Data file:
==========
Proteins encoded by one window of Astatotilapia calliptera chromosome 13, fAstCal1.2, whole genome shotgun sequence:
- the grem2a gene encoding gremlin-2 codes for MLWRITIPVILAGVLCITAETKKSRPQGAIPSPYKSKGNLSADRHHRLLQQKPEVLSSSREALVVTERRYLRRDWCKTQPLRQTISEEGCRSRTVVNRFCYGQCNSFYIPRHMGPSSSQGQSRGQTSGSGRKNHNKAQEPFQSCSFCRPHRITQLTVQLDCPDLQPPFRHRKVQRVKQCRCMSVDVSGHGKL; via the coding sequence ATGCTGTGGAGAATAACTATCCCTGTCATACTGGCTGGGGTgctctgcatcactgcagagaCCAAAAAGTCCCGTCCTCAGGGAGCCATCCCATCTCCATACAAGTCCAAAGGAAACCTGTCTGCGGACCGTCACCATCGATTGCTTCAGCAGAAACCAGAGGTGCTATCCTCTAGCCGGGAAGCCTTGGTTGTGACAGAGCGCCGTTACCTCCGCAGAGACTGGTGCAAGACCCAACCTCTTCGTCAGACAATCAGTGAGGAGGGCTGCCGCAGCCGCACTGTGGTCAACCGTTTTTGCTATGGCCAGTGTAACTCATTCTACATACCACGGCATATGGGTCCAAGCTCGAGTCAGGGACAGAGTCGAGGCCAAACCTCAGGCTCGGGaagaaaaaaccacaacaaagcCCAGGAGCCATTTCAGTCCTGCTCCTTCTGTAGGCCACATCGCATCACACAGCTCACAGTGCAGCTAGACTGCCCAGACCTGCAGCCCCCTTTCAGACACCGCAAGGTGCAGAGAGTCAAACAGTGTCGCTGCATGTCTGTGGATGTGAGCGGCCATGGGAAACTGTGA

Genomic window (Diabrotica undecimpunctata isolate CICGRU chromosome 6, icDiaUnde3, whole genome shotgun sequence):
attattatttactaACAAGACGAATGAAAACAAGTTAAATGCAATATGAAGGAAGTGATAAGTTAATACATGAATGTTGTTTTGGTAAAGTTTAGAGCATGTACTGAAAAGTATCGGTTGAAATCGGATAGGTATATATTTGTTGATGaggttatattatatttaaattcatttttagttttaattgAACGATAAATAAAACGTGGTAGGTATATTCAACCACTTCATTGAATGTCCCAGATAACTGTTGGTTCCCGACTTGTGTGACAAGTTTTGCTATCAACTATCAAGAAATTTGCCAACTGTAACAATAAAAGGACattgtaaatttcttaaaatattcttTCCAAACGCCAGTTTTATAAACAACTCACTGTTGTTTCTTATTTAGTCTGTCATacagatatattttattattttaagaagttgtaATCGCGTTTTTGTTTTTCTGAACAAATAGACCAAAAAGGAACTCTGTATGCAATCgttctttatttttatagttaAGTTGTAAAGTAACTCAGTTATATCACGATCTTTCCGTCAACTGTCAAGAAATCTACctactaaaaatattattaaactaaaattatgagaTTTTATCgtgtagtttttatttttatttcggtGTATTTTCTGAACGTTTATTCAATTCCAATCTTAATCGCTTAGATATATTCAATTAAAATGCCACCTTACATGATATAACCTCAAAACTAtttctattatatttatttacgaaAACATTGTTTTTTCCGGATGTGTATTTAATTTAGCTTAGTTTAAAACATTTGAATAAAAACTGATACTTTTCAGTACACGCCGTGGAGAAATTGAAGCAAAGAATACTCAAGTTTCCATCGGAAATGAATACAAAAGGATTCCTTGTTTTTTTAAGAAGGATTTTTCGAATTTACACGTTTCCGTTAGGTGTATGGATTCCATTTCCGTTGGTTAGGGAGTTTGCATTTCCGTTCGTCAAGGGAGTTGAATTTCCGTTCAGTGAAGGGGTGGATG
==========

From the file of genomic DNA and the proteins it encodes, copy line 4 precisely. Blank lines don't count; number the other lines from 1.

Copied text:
attattatttactaACAAGACGAATGAAAACAAGTTAAATGCAATATGAAGGAAGTGATAAGTTAATACATGAATGTTGTTTTGGTAAAGTTTAGAGCATGTACTGAAAAGTATCGGTTGAAATCGGATAGGTATATATTTGTTGATGaggttatattatatttaaattcatttttagttttaattgAACGATAAATAAAACGTGGTAGGTATATTCAACCACTTCATTGAATGTCCCAGATAACTGTTGGTTCCCGACTTGTGTGACAAGTTTTGCTATCAACTATCAAGAAATTTGCCAACTGTAACAATAAAAGGACattgtaaatttcttaaaatattcttTCCAAACGCCAGTTTTATAAACAACTCACTGTTGTTTCTTATTTAGTCTGTCATacagatatattttattattttaagaagttgtaATCGCGTTTTTGTTTTTCTGAACAAATAGACCAAAAAGGAACTCTGTATGCAATCgttctttatttttatagttaAGTTGTAAAGTAACTCAGTTATATCACGATCTTTCCGTCAACTGTCAAGAAATCTACctactaaaaatattattaaactaaaattatgagaTTTTATCgtgtagtttttatttttatttcggtGTATTTTCTGAACGTTTATTCAATTCCAATCTTAATCGCTTAGATATATTCAATTAAAATGCCACCTTACATGATATAACCTCAAAACTAtttctattatatttatttacgaaAACATTGTTTTTTCCGGATGTGTATTTAATTTAGCTTAGTTTAAAACATTTGAATAAAAACTGATACTTTTCAGTACACGCCGTGGAGAAATTGAAGCAAAGAATACTCAAGTTTCCATCGGAAATGAATACAAAAGGATTCCTTGTTTTTTTAAGAAGGATTTTTCGAATTTACACGTTTCCGTTAGGTGTATGGATTCCATTTCCGTTGGTTAGGGAGTTTGCATTTCCGTTCGTCAAGGGAGTTGAATTTCCGTTCAGTGAAGGGGTGGATG